Before its defeat by NATO-backed rebels in 2011, the government of the late Libyan dictator Moammar Gaddafi had desperately sought to showcase the country's many well-preserved Greco-Roman ruins along its Mediterranean coast. In 2007, Saif al-Gaddafi, the dictator's son, stood among 2,000-year-old Greek columns in the port city of Cyrene -- near modern-day Benghazi -- and unveiled a multibillion-dollar plan to preserve and promote the country's architectural legacy. At the time, the event was one of the more overt internationalist gestures by a regime coming out of isolation.

And in Egypt, current President Abdel Fatah al-Sissi, a military man who ousted a democratically elected Islamist government in 2013, has been hailed by his supporters as a new pharaoh rescuing the country from the grip of the Muslim Brotherhood.

Perhaps the single most eye-catching display of Middle Eastern historical propaganda took place not in an Arab country, but a Persian one. Over a five-day period in October 1971, the shah of Iran celebrated 2,500 years of Persian monarchy amid the ruins of the ancient city of Persepolis, the seat of a great empire laid low only by the conquering armies of Alexander the Great.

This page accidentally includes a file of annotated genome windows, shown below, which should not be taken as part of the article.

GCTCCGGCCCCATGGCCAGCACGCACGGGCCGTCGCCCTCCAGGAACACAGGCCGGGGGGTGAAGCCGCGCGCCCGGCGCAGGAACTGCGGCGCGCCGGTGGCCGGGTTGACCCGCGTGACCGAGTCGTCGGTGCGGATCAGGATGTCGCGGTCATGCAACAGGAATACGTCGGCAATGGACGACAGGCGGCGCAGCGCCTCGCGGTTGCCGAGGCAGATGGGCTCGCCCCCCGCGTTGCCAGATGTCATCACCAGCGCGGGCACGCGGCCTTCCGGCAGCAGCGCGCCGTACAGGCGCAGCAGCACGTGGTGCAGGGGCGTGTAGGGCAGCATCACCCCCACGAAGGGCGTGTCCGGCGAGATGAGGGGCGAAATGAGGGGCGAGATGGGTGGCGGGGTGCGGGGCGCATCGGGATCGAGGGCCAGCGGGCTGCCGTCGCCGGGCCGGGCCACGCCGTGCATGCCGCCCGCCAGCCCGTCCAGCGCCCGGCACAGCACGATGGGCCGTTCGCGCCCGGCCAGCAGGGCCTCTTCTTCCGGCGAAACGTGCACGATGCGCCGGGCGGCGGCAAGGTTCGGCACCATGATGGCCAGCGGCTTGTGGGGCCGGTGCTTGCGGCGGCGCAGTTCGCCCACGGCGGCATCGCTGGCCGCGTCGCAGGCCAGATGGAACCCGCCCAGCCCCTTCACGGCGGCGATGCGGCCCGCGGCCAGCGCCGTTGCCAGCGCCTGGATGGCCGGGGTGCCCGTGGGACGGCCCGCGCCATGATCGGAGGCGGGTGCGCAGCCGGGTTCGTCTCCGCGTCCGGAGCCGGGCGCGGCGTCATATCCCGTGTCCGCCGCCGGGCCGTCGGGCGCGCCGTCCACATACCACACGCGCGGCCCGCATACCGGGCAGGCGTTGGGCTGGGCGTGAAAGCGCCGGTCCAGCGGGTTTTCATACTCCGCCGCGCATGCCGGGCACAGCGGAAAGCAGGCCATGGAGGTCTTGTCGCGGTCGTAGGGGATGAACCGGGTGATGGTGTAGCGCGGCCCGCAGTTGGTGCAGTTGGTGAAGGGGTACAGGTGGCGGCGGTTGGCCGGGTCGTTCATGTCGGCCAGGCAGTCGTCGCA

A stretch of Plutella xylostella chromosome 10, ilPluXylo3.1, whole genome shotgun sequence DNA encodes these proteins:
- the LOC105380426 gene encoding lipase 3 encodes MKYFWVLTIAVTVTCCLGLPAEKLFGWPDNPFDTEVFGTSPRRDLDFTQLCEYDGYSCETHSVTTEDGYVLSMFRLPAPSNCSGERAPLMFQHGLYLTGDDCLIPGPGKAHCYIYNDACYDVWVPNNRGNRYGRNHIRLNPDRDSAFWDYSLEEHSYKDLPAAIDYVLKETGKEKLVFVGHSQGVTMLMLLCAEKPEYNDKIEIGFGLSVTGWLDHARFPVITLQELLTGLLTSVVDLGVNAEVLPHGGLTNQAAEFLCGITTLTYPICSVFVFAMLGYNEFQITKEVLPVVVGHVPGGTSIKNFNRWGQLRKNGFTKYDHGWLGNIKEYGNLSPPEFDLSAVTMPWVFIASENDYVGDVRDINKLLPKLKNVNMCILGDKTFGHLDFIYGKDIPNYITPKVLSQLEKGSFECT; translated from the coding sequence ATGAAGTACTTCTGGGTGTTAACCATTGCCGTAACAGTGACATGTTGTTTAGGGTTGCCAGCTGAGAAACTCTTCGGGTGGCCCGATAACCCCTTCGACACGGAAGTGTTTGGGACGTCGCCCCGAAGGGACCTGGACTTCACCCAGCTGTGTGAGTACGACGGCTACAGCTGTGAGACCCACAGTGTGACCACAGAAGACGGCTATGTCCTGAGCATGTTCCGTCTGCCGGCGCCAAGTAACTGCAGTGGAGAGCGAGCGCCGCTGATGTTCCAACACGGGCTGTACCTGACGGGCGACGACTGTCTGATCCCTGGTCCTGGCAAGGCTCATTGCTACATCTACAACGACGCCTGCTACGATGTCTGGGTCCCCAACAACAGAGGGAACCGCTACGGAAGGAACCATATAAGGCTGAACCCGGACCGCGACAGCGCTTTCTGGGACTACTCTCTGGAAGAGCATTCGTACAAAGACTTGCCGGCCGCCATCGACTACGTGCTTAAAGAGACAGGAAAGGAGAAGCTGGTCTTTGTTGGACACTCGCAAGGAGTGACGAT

The party at Persepolis was billed as the most lavish of all time, costing somewhere between 300 million and 2 billion Swiss francs.

Almost 23 miles of silk were used to set up a vast tent city to host a roll call of global leaders and celebrities. Car-sized blocks of ice were flown in by helicopter onto a custom-built airfield. As many as 50,000 songbirds were imported from Europe to create a gentle atmosphere; most died within a few days. A separate bunker was dug into the earth to house the expensive jewelry of female guests while they changed outfits for their various gala banquets, parades and theatrical showcases.

The decadent, alcohol-filled festivities -- which ignored Iran's centuries of Islamic history and of course glossed over the brutal authoritarianism of the shah's regime -- infuriated a certain Iranian cleric in exile in Iraq.

"Islam came in order to destroy these palaces of tyranny,'' Ayatollah Ruhollah Khomeini said at the time. ''It is the kings of Iran that have constantly ordered massacres of their own people and had pyramids built with their skulls." Eight years later, a revolution he helped guide would end the shah's party once and for all.